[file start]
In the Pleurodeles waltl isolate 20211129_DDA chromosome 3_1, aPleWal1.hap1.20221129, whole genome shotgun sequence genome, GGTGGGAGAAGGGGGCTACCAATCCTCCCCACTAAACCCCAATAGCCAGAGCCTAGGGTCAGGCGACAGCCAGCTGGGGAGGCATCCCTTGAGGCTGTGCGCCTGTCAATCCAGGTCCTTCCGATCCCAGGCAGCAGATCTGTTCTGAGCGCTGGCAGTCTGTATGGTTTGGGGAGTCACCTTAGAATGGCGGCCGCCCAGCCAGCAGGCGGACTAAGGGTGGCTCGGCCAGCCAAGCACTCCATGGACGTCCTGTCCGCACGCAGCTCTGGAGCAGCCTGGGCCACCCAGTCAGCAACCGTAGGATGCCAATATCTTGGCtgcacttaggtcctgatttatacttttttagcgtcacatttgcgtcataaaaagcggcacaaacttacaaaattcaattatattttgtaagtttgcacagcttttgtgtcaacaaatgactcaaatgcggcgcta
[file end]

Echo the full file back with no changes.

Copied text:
In the Pleurodeles waltl isolate 20211129_DDA chromosome 3_1, aPleWal1.hap1.20221129, whole genome shotgun sequence genome, GGTGGGAGAAGGGGGCTACCAATCCTCCCCACTAAACCCCAATAGCCAGAGCCTAGGGTCAGGCGACAGCCAGCTGGGGAGGCATCCCTTGAGGCTGTGCGCCTGTCAATCCAGGTCCTTCCGATCCCAGGCAGCAGATCTGTTCTGAGCGCTGGCAGTCTGTATGGTTTGGGGAGTCACCTTAGAATGGCGGCCGCCCAGCCAGCAGGCGGACTAAGGGTGGCTCGGCCAGCCAAGCACTCCATGGACGTCCTGTCCGCACGCAGCTCTGGAGCAGCCTGGGCCACCCAGTCAGCAACCGTAGGATGCCAATATCTTGGCtgcacttaggtcctgatttatacttttttagcgtcacatttgcgtcataaaaagcggcacaaacttacaaaattcaattatattttgtaagtttgcacagcttttgtgtcaacaaatgactcaaatgcggcgcta